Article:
Joe WoestendiekIt is mainly through Facebook that old friends have gotten in touch and complete strangers have decided to donate. Thanks to those who shared the posts, and to all those who sent comforting words.

My friends are mostly fellow writers, many of whom pointed out that words just aren’t sufficient at times like this.

But they tried anyway and, for the record, they do help. A lot. Words, gestures, hugs — they mean everything right now.

So will Joe’s plaque. It will probably take a while before it goes up on one of the kennels at the humane society, which opened its new facility two years ago. It takes time for the donations to be funneled through and for the actual making of the plaque.

I can’t wait to see it.

And if that last name isn’t spelled right, as often happens, believe me I will let them know.

(Photos: Joe Woestendiek and Ace, by John Woestendiek; Bimini and Ace, courtesy of Carey Hughes)

Barbra Streisand has cloned her dog twice

streisandleashes1

Having literally written the book on the first customers of dog cloning, and having tried to keep you posted since then on developments in that morbid and exploitative business, I must report here on one of its newest customers.

Barbra Streisand.

In a far-ranging interview with Variety, the singer and show business legend revealed that her dogs Miss Violet and Miss Scarlett are both clones of her original Coton du Tulear, Samantha.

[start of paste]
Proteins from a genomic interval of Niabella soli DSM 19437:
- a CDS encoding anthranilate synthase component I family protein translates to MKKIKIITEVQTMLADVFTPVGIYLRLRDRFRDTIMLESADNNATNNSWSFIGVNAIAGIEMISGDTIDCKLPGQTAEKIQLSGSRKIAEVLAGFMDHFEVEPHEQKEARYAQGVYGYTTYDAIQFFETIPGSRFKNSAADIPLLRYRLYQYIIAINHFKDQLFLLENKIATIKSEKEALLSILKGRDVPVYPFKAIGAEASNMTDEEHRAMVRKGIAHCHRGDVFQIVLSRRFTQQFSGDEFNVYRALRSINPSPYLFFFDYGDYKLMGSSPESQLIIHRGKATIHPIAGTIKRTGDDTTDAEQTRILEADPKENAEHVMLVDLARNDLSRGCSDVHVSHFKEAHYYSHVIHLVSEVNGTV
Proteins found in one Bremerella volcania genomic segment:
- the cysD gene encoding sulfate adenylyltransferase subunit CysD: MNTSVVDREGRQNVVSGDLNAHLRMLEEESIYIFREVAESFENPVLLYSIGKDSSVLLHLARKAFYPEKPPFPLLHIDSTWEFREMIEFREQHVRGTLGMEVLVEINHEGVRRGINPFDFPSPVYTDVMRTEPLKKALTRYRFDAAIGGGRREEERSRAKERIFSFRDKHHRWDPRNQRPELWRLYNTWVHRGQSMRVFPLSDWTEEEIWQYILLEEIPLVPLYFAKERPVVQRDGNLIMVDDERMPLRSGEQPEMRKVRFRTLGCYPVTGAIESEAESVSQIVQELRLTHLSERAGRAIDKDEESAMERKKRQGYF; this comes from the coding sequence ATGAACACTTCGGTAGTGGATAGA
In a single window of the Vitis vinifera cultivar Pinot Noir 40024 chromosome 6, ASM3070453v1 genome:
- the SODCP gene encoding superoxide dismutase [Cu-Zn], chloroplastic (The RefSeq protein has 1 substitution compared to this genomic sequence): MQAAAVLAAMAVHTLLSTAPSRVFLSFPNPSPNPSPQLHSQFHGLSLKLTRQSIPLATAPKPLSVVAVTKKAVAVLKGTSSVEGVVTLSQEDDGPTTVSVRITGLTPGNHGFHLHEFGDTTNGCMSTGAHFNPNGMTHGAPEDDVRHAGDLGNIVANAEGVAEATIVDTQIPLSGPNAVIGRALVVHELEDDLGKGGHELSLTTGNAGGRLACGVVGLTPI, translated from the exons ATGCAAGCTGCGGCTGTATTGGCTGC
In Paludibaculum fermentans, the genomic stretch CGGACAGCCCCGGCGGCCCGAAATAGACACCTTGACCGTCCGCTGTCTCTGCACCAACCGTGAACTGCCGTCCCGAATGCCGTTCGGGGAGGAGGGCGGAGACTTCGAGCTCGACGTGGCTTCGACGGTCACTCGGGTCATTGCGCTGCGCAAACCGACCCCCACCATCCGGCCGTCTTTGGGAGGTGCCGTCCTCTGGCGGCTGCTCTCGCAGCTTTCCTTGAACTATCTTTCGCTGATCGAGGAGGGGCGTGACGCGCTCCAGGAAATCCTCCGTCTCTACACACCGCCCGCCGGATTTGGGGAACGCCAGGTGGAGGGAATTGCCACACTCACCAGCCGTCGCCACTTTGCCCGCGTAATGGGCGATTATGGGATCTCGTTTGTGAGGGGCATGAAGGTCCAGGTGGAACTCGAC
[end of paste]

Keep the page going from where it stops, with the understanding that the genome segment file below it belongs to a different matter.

Samantha, who commonly accompanied Streisand to concerts and public appearances, and who had her own Instagram fans, died last fall at the age of 14.

In the Variety article, Streisand offered few specifics on how she made the decision to clone, or on the process itself, but either Samantha’s corpse, or cell samples from it, were sent to South Korea where they were cloned in a private lab operated by a once-disgraced scientist — the same one who was involved in the world’s first canine cloning.

Her two new pups were cloned at Sooam Biotech, using cells extracted from Samantha’s mouth and stomach.

In the process, the donor cells are merged with egg cells extracted from other dogs, zapped with an electrical current to spur splitting, then implanted in more dogs who serve as surrogates, carrying the embryos to pregnancy.

Often surplus clones result — those that don’t have the exact same markings. Through cloning’s development, death and deformities resulted as well. Animal welfare groups frown on the practice, because of the intrusive procedures the other dogs go through, and because it is generally quite easy to simply adopt a dog that looks like the one you just lost.

Streisand, from what I’ve read about her, seems to fit the common mold of dog cloning’s earliest customers — wealthy eccentrics unwilling to accept nature taking something away from them, who feel they have every right to get it back, no matter how much pain and suffering other dogs might go through for that to be achieved.

They weren’t all wealthy — including the very first customer — but they all were controlling sorts who often didn’t even recognize the utter selfishness of what they were doing.

They were also, early on, misled by the dog cloning companies that formed after the successful cloning of Snuppy in South Korea in 2005. Not only would the clone be an exact physical replica, but it would have the same endearing traits and personality of the original, they were told by the emerging dog cloning companies.